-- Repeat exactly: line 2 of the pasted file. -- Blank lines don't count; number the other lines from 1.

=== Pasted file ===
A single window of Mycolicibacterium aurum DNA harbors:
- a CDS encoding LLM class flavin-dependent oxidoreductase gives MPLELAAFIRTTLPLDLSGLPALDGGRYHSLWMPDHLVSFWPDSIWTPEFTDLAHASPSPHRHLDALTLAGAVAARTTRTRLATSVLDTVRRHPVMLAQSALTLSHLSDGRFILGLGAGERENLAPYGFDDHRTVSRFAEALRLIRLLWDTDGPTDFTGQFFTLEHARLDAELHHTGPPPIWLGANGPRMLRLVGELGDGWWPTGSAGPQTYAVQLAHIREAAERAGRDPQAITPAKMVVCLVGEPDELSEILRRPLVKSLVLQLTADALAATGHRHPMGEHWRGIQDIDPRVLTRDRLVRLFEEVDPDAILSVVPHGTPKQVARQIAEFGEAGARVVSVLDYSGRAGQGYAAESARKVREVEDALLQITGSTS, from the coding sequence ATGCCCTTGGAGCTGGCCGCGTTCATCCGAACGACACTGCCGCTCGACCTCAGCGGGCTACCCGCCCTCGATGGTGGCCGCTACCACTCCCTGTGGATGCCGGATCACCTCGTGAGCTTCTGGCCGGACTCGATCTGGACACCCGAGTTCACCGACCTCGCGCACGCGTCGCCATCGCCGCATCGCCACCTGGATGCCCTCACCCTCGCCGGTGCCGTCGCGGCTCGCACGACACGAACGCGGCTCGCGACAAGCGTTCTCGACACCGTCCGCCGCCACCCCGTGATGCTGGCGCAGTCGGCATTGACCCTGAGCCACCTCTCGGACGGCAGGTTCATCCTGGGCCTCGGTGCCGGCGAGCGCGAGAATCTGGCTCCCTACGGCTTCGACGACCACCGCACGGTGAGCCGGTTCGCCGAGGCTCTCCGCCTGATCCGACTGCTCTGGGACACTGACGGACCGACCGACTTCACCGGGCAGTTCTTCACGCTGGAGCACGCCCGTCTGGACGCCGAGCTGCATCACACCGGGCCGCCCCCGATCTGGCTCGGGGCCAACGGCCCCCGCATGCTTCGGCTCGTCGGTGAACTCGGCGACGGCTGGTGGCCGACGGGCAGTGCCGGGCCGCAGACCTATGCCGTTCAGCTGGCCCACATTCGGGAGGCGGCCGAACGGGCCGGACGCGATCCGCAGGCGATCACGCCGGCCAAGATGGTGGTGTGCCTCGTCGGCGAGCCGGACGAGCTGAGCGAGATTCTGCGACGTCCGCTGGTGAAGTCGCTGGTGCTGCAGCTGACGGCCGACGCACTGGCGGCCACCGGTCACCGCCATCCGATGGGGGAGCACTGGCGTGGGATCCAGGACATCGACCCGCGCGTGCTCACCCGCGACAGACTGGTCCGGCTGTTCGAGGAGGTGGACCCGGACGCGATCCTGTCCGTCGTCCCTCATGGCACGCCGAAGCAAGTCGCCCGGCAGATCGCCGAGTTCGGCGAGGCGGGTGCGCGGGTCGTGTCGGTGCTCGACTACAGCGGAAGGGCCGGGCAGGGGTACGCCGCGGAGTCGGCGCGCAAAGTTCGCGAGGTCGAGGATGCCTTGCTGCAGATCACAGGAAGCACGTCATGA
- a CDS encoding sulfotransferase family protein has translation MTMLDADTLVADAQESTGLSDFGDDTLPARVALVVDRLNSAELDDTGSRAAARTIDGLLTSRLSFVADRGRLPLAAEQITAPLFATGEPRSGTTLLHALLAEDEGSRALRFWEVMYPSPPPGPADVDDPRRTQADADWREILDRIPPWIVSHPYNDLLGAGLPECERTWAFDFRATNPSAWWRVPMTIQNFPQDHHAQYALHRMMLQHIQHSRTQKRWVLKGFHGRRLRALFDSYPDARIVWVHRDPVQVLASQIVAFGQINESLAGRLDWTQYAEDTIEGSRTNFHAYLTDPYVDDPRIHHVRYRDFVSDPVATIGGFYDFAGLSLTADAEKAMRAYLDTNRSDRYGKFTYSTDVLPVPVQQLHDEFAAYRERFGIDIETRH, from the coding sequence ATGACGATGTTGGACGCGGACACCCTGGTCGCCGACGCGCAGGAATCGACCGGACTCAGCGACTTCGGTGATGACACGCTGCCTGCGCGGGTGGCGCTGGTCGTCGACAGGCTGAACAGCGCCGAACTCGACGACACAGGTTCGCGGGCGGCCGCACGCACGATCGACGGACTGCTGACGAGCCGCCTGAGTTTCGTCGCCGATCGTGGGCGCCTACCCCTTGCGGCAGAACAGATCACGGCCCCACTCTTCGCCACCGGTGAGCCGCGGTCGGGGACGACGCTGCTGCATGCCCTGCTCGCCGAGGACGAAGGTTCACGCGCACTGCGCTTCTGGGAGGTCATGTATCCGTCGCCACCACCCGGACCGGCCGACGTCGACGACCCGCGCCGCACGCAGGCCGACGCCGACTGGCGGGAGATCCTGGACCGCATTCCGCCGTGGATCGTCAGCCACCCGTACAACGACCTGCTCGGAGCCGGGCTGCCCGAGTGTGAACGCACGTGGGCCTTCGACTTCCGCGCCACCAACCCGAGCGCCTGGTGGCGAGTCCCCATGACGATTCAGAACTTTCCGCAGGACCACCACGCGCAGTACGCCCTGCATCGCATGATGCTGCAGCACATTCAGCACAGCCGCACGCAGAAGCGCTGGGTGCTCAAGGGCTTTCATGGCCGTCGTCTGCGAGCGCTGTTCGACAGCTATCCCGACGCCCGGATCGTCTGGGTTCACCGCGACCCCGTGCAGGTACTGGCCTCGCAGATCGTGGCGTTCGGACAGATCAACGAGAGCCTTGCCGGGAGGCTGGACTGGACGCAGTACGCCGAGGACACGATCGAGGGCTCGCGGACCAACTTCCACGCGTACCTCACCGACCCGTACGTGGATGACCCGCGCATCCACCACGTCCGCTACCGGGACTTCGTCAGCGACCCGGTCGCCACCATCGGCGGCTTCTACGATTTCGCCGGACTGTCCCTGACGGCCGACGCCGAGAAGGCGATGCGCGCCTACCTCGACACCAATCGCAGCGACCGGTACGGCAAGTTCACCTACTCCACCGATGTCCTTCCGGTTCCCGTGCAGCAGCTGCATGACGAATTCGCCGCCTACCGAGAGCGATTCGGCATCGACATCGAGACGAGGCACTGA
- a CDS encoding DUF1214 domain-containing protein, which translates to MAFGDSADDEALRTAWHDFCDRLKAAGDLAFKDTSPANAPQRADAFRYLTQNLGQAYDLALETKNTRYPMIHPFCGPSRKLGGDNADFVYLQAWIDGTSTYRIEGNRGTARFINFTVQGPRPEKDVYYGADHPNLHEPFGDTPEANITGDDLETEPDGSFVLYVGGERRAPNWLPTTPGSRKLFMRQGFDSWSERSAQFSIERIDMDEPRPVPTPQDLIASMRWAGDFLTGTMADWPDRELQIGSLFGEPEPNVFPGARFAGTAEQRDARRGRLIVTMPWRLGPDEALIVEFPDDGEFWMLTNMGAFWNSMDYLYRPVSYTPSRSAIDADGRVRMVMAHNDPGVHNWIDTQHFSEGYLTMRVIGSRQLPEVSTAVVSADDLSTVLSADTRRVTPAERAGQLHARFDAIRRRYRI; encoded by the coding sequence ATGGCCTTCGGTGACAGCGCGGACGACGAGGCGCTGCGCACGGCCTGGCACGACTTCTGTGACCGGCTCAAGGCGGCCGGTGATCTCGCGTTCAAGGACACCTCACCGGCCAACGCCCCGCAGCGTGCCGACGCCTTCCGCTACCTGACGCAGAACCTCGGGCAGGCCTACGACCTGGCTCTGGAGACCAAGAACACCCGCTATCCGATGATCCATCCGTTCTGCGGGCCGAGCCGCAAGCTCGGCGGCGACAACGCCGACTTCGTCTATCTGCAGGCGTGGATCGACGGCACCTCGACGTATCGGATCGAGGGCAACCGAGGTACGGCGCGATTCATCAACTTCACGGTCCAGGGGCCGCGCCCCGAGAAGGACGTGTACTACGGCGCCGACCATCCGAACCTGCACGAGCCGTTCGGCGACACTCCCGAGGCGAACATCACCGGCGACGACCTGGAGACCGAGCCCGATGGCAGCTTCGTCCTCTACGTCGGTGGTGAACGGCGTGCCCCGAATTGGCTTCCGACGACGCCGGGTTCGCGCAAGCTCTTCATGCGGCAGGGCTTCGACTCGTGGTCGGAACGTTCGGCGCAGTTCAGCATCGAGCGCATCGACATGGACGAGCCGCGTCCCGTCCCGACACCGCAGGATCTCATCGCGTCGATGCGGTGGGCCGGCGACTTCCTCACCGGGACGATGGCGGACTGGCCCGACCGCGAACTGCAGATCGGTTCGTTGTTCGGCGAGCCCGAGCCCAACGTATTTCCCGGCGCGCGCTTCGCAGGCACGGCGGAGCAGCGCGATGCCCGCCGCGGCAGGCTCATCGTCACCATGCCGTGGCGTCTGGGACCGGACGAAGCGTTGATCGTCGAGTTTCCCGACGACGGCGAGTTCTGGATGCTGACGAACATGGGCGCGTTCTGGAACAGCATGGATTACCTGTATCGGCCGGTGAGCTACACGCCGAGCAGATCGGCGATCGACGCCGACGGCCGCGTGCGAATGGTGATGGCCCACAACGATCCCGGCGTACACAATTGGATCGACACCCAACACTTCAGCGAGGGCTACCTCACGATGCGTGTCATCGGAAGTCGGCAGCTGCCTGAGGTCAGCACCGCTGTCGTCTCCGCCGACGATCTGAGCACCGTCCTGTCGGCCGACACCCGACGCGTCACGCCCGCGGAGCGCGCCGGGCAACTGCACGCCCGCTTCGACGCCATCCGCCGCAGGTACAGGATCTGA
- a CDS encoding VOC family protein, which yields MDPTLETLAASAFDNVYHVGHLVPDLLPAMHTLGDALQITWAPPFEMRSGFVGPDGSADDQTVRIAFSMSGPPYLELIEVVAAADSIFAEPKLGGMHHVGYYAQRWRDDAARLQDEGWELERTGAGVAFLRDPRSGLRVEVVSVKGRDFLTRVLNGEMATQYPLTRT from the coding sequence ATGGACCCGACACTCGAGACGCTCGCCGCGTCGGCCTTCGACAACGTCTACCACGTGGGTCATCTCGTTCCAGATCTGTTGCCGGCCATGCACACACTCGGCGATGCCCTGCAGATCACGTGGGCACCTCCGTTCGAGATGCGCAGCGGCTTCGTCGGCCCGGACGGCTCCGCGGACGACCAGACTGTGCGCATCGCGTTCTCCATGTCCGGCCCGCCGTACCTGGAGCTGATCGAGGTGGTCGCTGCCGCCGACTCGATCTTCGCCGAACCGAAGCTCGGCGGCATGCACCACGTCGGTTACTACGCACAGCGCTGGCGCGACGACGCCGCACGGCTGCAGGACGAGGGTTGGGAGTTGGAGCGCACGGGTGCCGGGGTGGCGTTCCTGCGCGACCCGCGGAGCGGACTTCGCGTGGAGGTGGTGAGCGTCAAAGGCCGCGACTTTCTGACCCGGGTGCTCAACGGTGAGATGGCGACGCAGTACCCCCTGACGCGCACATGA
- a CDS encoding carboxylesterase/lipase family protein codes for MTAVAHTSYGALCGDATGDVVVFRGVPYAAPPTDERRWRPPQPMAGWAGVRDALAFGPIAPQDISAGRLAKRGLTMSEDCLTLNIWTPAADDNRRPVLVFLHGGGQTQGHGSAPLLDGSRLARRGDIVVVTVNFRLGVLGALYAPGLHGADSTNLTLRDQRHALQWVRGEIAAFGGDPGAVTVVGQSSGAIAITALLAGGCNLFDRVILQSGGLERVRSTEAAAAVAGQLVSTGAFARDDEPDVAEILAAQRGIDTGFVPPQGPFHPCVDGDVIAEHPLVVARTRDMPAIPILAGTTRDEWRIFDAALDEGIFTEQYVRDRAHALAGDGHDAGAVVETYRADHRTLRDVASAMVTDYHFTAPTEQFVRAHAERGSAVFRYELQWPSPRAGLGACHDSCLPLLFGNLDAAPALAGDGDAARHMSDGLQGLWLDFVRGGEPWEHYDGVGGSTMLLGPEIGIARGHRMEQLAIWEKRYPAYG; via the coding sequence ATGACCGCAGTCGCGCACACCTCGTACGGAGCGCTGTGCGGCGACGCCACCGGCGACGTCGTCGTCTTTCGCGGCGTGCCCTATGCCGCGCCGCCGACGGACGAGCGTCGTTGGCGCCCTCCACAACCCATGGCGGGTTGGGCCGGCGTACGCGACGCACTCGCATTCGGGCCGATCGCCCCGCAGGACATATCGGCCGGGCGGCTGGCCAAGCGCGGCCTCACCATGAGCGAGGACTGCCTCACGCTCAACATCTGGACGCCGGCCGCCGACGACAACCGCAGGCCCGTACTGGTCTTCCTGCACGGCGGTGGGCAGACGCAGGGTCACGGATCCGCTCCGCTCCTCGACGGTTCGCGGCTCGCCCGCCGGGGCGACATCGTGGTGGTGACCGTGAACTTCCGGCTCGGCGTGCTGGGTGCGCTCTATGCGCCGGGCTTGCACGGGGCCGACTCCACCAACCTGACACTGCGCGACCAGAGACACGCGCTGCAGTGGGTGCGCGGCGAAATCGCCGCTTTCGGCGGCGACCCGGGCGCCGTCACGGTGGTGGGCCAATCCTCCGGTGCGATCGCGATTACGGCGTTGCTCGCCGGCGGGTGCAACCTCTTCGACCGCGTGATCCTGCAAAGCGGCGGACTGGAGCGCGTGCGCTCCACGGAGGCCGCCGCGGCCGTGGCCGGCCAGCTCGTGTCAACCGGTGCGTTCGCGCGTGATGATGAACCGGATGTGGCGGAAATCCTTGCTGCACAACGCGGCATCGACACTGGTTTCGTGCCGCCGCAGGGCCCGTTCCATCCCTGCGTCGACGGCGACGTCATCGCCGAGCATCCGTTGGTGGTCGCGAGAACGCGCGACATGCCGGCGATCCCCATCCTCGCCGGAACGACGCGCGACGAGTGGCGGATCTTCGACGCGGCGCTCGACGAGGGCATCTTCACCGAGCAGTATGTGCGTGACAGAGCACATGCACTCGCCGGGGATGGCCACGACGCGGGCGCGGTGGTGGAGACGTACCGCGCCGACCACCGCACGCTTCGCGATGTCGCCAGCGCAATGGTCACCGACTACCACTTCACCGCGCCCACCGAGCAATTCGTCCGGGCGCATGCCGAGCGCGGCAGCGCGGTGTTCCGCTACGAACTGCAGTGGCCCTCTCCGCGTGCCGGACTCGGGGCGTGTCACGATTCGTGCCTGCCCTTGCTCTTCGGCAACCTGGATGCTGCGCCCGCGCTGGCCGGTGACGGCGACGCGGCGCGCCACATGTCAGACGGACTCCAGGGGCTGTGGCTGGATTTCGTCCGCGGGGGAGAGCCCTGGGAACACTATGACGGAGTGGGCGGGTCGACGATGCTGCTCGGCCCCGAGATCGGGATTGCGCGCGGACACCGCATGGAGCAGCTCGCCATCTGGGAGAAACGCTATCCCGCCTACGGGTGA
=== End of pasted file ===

- a CDS encoding LLM class flavin-dependent oxidoreductase gives MPLELAAFIRTTLPLDLSGLPALDGGRYHSLWMPDHLVSFWPDSIWTPEFTDLAHASPSPHRHLDALTLAGAVAARTTRTRLATSVLDTVRRHPVMLAQSALTLSHLSDGRFILGLGAGERENLAPYGFDDHRTVSRFAEALRLIRLLWDTDGPTDFTGQFFTLEHARLDAELHHTGPPPIWLGANGPRMLRLVGELGDGWWPTGSAGPQTYAVQLAHIREAAERAGRDPQAITPAKMVVCLVGEPDELSEILRRPLVKSLVLQLTADALAATGHRHPMGEHWRGIQDIDPRVLTRDRLVRLFEEVDPDAILSVVPHGTPKQVARQIAEFGEAGARVVSVLDYSGRAGQGYAAESARKVREVEDALLQITGSTS, from the coding sequence ATGCCCTTGGAGCTGGCCGCGTTCATCCGAACGACACTGCCGCTCGACCTCAGCGGGCTACCCGCCCTCGATGGTGGCCGCTACCACTCCCTGTGGATGCCGGATCACCTCGTGAGCTTCTGGCCGGACTCGATCTGGACACCCGAGTTCACCGACCTCGCGCACGCGTCGCCATCGCCGCATCGCCACCTGGATGCCCTCACCCTCGCCGGTGCCGTCGCGGCTCGCACGACACGAACGCGGCTCGCGACAAGCGTTCTCGACACCGTCCGCCGCCACCCCGTGATGCTGGCGCAGTCGGCATTGACCCTGAGCCACCTCTCGGACGGCAGGTTCATCCTGGGCCTCGGTGCCGGCGAGCGCGAGAATCTGGCTCCCTACGGCTTCGACGACCACCGCACGGTGAGCCGGTTCGCCGAGGCTCTCCGCCTGATCCGACTGCTCTGGGACACTGACGGACCGACCGACTTCACCGGGCAGTTCTTCACGCTGGAGCACGCCCGTCTGGACGCCGAGCTGCATCACACCGGGCCGCCCCCGATCTGGCTCGGGGCCAACGGCCCCCGCATGCTTCGGCTCGTCGGTGAACTCGGCGACGGCTGGTGGCCGACGGGCAGTGCCGGGCCGCAGACCTATGCCGTTCAGCTGGCCCACATTCGGGAGGCGGCCGAACGGGCCGGACGCGATCCGCAGGCGATCACGCCGGCCAAGATGGTGGTGTGCCTCGTCGGCGAGCCGGACGAGCTGAGCGAGATTCTGCGACGTCCGCTGGTGAAGTCGCTGGTGCTGCAGCTGACGGCCGACGCACTGGCGGCCACCGGTCACCGCCATCCGATGGGGGAGCACTGGCGTGGGATCCAGGACATCGACCCGCGCGTGCTCACCCGCGACAGACTGGTCCGGCTGTTCGAGGAGGTGGACCCGGACGCGATCCTGTCCGTCGTCCCTCATGGCACGCCGAAGCAAGTCGCCCGGCAGATCGCCGAGTTCGGCGAGGCGGGTGCGCGGGTCGTGTCGGTGCTCGACTACAGCGGAAGGGCCGGGCAGGGGTACGCCGCGGAGTCGGCGCGCAAAGTTCGCGAGGTCGAGGATGCCTTGCTGCAGATCACAGGAAGCACGTCATGA